“This world has an infection, and the virus is the human race.”

Supernatural characters in WWE have always had a bit of a hokey undertone to them. As much as we still love The Undertaker, he is a relic from another age, and if he debuted today, I’m not sure that he would have the same impact. We are in the Reality Era of WWE—where viewers demand at least an acknowledgement of the existence fourth wall. On one end of this world, ESPN “breaks” the news of Seth Rollins’ “injury” leading up to his “unsanctioned” match with HHH at Wrestlemania. On the other, Bray Wyatt crafts a character wholly dependent on the very real evil of our physical world.

Wrestling is wrongly dismissed as a juvenile endeavor unworthy of its semi-mainstream status. It is typically portrayed as a pseudo-sport designed to trick its audience, when it really is a form of performance art. Professional wrestling holds up a mirror to society, and its reflection is one that children can comprehend while adults understand the larger narratives surrounding the story. We live in an era where pain and misery are pervasive, and we have technology that makes us aware of all of it. Bray Wyatt’s character is proof of this dynamic, and he couldn’t exist without his connection to the outside world, as Wyatt told John Cena:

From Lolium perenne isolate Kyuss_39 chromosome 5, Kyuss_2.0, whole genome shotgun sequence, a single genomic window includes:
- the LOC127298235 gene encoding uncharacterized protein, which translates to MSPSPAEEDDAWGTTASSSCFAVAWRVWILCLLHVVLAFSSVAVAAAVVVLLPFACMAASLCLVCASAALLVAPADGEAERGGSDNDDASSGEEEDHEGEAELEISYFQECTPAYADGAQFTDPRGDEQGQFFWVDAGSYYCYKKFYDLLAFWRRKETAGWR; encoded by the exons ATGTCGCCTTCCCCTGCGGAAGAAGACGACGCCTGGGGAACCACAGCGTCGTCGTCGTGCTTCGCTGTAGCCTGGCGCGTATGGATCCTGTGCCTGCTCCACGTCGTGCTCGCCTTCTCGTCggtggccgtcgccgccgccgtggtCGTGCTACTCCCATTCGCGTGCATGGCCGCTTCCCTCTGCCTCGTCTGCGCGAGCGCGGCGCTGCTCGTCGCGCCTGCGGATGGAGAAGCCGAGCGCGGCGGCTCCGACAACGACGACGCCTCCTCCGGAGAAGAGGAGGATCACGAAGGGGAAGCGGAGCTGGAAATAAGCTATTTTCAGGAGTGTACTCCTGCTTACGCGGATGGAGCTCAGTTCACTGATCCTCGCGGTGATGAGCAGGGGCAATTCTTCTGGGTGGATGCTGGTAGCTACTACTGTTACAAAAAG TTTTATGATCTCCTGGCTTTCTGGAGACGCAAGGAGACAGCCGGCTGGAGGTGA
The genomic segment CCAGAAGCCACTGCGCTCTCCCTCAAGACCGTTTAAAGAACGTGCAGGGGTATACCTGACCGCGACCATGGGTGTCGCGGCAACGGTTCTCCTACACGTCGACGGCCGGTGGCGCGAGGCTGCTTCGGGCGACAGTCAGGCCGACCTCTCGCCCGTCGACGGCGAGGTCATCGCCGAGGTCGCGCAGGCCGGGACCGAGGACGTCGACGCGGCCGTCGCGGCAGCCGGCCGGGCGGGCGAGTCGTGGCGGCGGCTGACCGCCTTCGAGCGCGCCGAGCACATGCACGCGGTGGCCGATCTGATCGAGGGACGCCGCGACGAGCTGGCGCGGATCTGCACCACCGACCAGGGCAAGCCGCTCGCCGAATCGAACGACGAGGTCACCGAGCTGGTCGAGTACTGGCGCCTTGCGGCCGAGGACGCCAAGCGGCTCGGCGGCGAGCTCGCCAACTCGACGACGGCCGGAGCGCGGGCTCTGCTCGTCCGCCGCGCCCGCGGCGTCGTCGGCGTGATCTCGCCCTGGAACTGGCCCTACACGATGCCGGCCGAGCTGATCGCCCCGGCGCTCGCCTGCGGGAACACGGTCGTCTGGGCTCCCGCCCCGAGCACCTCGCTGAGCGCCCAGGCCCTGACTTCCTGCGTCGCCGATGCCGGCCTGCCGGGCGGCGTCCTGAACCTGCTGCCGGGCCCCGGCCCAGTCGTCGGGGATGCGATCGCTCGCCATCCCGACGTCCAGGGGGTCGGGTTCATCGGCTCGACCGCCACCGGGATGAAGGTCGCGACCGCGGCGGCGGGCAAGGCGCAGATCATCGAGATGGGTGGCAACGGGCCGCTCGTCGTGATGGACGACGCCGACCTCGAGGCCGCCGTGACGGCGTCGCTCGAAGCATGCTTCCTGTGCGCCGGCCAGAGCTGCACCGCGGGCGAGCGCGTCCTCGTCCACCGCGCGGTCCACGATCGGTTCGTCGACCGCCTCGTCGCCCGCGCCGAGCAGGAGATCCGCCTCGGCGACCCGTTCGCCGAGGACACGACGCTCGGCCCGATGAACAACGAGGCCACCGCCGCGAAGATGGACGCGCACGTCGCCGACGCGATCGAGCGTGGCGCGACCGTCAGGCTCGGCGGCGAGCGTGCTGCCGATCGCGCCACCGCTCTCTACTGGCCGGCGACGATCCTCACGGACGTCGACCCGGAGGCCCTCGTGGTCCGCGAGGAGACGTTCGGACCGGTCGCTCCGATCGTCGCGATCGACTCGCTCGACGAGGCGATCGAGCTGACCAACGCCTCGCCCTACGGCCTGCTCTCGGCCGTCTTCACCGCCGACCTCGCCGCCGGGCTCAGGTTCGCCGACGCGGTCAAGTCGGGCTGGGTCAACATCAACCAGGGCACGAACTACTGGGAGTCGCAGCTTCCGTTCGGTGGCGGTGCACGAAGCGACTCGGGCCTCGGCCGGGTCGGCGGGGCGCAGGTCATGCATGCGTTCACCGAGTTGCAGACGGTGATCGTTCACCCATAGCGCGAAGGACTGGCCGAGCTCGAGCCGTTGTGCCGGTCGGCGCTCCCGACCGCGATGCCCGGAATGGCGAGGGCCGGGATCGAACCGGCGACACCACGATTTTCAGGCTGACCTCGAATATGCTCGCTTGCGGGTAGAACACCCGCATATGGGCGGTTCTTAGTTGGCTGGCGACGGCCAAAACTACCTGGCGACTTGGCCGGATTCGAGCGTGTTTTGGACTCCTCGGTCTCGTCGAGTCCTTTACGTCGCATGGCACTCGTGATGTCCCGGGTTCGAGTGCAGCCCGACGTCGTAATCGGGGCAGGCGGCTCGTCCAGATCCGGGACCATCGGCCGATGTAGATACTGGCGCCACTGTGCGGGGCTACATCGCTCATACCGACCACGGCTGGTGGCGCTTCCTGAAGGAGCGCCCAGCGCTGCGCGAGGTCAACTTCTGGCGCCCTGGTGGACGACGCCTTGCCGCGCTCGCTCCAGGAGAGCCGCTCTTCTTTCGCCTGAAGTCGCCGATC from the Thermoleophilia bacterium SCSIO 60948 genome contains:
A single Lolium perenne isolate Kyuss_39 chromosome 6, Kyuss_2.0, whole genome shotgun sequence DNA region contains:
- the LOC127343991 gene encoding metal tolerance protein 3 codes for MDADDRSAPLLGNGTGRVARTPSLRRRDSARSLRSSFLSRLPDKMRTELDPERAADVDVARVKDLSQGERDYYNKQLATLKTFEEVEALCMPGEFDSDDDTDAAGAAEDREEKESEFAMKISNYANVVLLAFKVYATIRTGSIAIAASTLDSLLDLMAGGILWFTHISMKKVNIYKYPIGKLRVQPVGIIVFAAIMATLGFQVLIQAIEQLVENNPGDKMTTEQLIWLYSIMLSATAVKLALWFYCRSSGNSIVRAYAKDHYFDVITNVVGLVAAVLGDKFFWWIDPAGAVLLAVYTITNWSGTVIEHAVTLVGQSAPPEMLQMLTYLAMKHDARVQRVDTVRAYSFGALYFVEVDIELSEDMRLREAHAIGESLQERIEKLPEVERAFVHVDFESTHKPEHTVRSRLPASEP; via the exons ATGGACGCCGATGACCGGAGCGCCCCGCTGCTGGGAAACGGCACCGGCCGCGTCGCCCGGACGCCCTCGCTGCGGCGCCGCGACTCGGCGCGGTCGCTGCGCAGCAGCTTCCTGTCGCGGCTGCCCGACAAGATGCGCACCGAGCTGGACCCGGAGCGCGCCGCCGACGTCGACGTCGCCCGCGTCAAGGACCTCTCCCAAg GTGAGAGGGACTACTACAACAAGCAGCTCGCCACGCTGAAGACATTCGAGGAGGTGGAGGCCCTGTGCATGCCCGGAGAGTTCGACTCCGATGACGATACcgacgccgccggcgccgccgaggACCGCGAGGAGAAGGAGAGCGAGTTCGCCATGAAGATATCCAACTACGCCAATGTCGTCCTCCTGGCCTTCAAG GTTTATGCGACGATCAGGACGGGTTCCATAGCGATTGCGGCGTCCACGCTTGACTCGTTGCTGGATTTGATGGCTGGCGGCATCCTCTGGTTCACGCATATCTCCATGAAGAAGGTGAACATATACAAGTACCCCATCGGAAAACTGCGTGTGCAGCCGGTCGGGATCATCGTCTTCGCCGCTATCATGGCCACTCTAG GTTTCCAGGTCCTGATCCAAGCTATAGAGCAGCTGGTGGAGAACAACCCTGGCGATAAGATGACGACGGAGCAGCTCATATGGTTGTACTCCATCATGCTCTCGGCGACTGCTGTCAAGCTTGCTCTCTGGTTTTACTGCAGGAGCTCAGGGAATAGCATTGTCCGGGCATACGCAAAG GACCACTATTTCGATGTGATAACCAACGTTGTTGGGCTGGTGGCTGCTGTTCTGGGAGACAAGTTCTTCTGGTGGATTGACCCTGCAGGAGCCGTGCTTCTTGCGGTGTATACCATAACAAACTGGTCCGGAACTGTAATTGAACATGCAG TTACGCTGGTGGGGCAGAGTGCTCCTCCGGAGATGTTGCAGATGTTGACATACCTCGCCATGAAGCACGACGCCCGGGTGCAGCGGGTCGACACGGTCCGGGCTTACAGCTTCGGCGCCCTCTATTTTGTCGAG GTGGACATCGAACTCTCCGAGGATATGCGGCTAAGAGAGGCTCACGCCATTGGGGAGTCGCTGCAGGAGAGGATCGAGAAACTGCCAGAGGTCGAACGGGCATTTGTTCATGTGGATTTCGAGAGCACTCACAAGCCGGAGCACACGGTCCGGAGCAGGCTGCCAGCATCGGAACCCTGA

“Thinking of me as just a man is a mistake. I am not. I am the nagging conscience of a world that has thrown itself away to mortal monsters. I am everywhere and I am everything. And my words, man. My words—they’re not just words, my words are razorblades that cut deep. And. They. Are. Working.”

Jacob Weindling is a staff writer for Paste politics. Follow him on Twitter at @Jakeweindling.